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Published August 7th 2012

How Fractions of a Second Can Become Online Domination

Usain Bolt established himself as the fastest human to ever have lived over the weekend, setting the social world alight with his devastating Olympic record performance and earning the much-coveted gold medal for Jamaica.

Bolt joins a tiny few to have won the race at consecutive Olympiads, though his opponents were just a solitary injury away from helping Sunday’s nights event from becoming the first race in which all eight runners clocked a time of under ten seconds.

We thought it would be fun to look at what the world had to say about the athletes, and that we did, in the only way we know how: social media.

We tuned the Brandwatch device to the precise 100m wavelength and tracked the buzz around the eight sprinters competing in the final, listening to the social noise taking place both before and after the 10 seconds of madness (from 8pm-midnight on Sunday).

So, as expected, super-athlete Usain Bolt wipes the floor with his competition, amassing over four fifths of the tweets, status updates, posts and other online activity that we are able to track at Brandwatch about the 100m runners.

Furthermore, it’s interesting to see that the finishing positions of the sprinters aren’t too far off their rankings when pitted in terms of volume of online mentions.

Could there be a correlation with raw speed and propensity to be included in tweets? Well at face value, there absolutely is. Bolt and Blake placed first and second in both charts, while Tyson Gay managed third place in the social chart, but fourth in the actual race.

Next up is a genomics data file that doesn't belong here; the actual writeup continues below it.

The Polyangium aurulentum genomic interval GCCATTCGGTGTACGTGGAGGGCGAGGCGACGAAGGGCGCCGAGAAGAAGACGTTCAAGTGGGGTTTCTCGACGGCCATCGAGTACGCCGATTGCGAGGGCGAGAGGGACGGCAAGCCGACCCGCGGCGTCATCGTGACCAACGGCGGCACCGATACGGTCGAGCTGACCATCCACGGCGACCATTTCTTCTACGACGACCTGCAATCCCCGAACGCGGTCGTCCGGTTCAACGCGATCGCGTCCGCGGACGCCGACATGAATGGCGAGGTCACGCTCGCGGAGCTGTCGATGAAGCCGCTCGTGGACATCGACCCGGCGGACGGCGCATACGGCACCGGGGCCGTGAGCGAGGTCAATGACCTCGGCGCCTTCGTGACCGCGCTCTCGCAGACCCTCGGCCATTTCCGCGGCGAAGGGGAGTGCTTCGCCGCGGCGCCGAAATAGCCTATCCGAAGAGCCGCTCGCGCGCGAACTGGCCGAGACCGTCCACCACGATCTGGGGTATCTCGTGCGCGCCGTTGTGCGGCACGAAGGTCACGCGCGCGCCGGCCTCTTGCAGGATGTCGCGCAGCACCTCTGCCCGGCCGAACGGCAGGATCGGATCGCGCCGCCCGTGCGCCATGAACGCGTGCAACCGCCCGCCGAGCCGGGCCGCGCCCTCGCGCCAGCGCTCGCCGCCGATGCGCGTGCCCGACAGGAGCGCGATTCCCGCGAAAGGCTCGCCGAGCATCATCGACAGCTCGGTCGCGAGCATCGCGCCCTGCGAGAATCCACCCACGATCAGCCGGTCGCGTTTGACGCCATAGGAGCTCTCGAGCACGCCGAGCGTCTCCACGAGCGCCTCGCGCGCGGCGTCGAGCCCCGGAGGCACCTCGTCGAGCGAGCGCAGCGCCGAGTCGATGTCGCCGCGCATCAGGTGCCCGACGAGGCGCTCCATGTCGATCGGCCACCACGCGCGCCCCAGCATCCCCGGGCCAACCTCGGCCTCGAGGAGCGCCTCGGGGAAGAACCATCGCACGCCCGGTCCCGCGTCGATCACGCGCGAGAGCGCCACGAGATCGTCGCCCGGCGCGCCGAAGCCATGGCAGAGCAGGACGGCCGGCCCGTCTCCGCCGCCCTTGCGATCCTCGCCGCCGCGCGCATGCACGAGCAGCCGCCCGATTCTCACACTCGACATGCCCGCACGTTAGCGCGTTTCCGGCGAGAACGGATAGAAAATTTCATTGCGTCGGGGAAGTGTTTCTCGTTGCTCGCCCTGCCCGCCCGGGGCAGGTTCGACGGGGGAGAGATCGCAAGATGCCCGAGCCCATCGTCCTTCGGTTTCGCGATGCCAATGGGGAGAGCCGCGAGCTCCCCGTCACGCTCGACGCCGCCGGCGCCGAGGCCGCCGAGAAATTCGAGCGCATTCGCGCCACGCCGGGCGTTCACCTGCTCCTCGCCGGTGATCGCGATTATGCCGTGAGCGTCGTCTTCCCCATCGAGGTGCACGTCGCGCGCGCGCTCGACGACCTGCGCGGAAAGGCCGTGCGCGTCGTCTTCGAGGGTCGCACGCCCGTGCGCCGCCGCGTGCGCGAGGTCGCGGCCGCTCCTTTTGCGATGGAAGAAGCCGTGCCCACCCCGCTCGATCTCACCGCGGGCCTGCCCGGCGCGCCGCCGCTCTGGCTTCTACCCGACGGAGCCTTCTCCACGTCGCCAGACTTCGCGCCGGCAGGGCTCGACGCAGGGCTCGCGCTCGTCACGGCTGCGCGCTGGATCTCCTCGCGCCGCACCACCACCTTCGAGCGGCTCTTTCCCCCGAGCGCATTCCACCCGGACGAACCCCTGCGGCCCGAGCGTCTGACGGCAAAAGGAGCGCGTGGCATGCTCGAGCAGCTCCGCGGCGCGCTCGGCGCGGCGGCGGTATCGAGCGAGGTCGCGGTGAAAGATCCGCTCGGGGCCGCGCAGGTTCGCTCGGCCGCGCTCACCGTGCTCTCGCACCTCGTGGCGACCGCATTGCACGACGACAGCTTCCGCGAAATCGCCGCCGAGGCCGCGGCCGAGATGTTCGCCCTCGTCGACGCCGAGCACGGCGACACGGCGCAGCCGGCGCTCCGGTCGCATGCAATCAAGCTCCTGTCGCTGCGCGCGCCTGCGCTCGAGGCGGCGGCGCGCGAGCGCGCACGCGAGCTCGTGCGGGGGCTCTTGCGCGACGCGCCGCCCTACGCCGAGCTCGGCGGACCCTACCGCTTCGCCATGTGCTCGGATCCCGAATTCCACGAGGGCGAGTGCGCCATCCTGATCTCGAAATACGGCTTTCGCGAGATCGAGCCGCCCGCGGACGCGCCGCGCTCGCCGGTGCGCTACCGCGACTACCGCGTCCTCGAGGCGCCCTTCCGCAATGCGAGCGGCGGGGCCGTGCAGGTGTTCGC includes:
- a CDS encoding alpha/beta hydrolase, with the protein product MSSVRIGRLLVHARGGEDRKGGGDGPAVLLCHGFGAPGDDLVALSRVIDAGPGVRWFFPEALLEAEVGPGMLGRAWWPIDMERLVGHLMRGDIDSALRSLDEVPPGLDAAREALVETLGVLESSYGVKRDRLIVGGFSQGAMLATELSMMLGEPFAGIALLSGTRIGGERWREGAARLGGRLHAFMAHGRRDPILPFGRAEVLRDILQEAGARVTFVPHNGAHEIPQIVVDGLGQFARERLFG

Powell shows up in fourth in share of voice, though his injury after ~60m meant that he stumbled down to last place in the race. This data suggests that eighth place probably wasn’t where he would have placed had he not picked up the niggle.

Bolt’s lion share of the tweets compared to the relatively insignificant discussion of athletes coming in the lower positions suggests an exponential relationship between the runners and their share of voice.

We’ve removed Powell’s data, as his stumble produced an anomalous result.

The relationship is so tilted towards the winner that even when the data is plotted on a Log 10 scale, the line is almost flat. This chart shows that the higher the position of the athlete in the placing, the larger the share of voice: to a logarithmic scale of 10 (though the athletes actually receive a slightly bigger share of voice than that scale would predict).

So, the athlete sitting in first place (Usain Bolt) received 1,000~ times more mentions than the second placed-athlete (Yohan Blake) did, and 10,000~ times more mentions than the seventh-placed athlete (Richard Thompson).

The extent of Bolt’s domination on social media far exceeds the domination he exerts on the track, but these tiny fractions of a second are exaggerated on an epic scale when the social media magnifying glass is whipped out.

It illustrates the winner-takes-it-all nature of social media. Market leaders can very well be like gold medals, and being first place can put you in a position to dominate the field.

Keep an eye on our blog for continued social media analysis of the London Olympics.

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